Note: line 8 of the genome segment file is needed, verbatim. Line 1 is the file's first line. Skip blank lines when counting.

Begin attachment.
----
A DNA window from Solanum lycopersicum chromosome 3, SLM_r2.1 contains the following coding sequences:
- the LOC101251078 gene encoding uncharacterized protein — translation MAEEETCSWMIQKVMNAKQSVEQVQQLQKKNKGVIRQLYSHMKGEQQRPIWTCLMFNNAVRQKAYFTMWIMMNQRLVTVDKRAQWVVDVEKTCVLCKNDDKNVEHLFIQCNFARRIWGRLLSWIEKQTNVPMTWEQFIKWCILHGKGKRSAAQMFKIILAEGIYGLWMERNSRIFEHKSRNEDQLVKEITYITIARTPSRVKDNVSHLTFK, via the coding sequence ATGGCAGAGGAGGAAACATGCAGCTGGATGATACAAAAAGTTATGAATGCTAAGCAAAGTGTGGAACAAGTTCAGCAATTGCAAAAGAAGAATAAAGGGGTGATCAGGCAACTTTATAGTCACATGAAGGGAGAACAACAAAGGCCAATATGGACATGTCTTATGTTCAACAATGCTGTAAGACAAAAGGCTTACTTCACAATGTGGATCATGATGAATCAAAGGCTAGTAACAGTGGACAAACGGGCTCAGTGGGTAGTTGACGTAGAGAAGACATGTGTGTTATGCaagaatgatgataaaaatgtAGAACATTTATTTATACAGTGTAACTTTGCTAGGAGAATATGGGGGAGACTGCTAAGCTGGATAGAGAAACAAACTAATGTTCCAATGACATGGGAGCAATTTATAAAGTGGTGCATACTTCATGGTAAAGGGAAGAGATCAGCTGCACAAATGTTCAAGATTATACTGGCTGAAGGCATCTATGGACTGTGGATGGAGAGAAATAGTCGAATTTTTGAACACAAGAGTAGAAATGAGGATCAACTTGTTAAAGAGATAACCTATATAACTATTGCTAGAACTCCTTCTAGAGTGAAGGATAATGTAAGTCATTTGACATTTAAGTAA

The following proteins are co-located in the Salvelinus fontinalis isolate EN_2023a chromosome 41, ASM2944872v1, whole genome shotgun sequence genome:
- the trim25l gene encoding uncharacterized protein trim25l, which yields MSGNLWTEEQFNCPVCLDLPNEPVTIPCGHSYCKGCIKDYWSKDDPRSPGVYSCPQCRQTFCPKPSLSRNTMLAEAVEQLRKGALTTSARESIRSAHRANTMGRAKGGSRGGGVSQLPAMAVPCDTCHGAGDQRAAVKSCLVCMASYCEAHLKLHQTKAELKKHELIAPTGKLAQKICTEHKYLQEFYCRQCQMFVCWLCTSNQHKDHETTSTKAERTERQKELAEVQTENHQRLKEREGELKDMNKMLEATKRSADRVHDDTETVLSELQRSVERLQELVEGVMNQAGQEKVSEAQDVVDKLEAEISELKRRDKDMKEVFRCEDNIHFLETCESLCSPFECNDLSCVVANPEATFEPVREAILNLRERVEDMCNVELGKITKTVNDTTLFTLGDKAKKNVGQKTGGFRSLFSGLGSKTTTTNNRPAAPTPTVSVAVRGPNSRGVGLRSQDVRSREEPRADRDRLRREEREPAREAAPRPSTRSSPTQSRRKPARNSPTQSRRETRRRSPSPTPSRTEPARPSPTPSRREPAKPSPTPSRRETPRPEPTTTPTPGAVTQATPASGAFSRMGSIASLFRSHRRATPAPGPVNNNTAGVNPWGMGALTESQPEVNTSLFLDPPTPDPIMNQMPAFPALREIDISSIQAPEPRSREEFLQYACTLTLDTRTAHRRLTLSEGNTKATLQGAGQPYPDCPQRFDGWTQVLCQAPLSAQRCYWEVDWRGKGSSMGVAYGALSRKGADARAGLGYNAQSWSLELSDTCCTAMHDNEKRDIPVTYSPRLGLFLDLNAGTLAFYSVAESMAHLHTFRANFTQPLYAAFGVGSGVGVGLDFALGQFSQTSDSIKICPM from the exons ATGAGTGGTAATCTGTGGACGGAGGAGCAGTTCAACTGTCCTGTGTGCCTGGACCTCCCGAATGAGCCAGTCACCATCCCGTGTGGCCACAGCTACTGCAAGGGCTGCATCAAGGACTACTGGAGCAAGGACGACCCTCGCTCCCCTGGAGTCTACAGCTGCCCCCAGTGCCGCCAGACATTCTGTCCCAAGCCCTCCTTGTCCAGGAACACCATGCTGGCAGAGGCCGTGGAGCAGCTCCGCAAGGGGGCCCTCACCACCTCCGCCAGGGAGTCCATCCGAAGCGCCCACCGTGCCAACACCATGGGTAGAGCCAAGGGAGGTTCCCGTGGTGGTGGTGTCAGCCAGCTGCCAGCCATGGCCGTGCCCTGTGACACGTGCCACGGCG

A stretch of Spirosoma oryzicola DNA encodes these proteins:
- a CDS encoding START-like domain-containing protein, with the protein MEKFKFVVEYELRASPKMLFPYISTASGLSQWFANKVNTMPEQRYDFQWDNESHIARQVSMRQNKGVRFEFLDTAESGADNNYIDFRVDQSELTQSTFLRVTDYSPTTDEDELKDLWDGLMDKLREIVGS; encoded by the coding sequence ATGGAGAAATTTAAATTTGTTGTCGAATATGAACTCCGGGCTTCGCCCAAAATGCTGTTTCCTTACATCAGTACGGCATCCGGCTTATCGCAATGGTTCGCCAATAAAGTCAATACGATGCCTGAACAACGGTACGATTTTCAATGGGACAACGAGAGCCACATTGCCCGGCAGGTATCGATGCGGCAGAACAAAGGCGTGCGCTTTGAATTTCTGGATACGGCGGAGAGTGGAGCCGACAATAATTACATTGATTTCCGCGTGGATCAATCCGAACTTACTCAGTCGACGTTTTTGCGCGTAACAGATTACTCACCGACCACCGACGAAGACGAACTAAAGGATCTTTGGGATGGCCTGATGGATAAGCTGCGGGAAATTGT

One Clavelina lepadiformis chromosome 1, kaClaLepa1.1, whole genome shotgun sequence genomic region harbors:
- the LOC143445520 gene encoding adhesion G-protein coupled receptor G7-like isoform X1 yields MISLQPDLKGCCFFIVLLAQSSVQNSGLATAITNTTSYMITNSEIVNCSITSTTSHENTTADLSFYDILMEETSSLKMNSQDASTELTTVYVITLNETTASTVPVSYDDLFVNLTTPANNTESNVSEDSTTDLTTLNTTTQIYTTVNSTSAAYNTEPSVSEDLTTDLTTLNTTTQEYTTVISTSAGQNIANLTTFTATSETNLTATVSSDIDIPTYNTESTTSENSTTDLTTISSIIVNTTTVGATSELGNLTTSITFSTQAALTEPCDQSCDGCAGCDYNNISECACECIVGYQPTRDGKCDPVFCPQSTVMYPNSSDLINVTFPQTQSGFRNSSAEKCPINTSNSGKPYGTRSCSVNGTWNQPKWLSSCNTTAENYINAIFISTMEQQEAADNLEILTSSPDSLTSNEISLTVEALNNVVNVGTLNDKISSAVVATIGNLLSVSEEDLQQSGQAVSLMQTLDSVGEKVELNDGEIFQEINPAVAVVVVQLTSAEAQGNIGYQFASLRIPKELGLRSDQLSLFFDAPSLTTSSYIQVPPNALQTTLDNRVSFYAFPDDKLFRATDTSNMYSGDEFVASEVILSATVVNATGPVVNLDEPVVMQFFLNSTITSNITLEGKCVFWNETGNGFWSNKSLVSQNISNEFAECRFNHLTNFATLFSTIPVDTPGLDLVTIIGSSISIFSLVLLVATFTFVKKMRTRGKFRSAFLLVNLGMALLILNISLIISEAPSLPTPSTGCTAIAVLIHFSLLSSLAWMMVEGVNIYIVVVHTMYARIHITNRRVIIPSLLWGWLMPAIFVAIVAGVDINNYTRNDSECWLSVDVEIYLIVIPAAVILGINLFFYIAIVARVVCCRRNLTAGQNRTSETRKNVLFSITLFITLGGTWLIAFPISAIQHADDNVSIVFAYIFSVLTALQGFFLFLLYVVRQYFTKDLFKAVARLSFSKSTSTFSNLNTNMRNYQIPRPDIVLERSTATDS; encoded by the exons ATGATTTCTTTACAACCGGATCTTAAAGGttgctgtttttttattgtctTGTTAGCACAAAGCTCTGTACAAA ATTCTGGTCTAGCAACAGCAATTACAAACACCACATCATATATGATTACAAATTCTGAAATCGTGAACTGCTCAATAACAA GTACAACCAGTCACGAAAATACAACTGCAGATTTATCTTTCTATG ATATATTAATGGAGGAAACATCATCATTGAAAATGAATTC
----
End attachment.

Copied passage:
- the LOC143445520 gene encoding adhesion G-protein coupled receptor G7-like isoform X1 yields MISLQPDLKGCCFFIVLLAQSSVQNSGLATAITNTTSYMITNSEIVNCSITSTTSHENTTADLSFYDILMEETSSLKMNSQDASTELTTVYVITLNETTASTVPVSYDDLFVNLTTPANNTESNVSEDSTTDLTTLNTTTQIYTTVNSTSAAYNTEPSVSEDLTTDLTTLNTTTQEYTTVISTSAGQNIANLTTFTATSETNLTATVSSDIDIPTYNTESTTSENSTTDLTTISSIIVNTTTVGATSELGNLTTSITFSTQAALTEPCDQSCDGCAGCDYNNISECACECIVGYQPTRDGKCDPVFCPQSTVMYPNSSDLINVTFPQTQSGFRNSSAEKCPINTSNSGKPYGTRSCSVNGTWNQPKWLSSCNTTAENYINAIFISTMEQQEAADNLEILTSSPDSLTSNEISLTVEALNNVVNVGTLNDKISSAVVATIGNLLSVSEEDLQQSGQAVSLMQTLDSVGEKVELNDGEIFQEINPAVAVVVVQLTSAEAQGNIGYQFASLRIPKELGLRSDQLSLFFDAPSLTTSSYIQVPPNALQTTLDNRVSFYAFPDDKLFRATDTSNMYSGDEFVASEVILSATVVNATGPVVNLDEPVVMQFFLNSTITSNITLEGKCVFWNETGNGFWSNKSLVSQNISNEFAECRFNHLTNFATLFSTIPVDTPGLDLVTIIGSSISIFSLVLLVATFTFVKKMRTRGKFRSAFLLVNLGMALLILNISLIISEAPSLPTPSTGCTAIAVLIHFSLLSSLAWMMVEGVNIYIVVVHTMYARIHITNRRVIIPSLLWGWLMPAIFVAIVAGVDINNYTRNDSECWLSVDVEIYLIVIPAAVILGINLFFYIAIVARVVCCRRNLTAGQNRTSETRKNVLFSITLFITLGGTWLIAFPISAIQHADDNVSIVFAYIFSVLTALQGFFLFLLYVVRQYFTKDLFKAVARLSFSKSTSTFSNLNTNMRNYQIPRPDIVLERSTATDS; encoded by the exons ATGATTTCTTTACAACCGGATCTTAAAGGttgctgtttttttattgtctTGTTAGCACAAAGCTCTGTACAAA ATTCTGGTCTAGCAACAGCAATTACAAACACCACATCATATATGATTACAAATTCTGAAATCGTGAACTGCTCAATAACAA GTACAACCAGTCACGAAAATACAACTGCAGATTTATCTTTCTATG ATATATTAATGGAGGAAACATCATCATTGAAAATGAATTC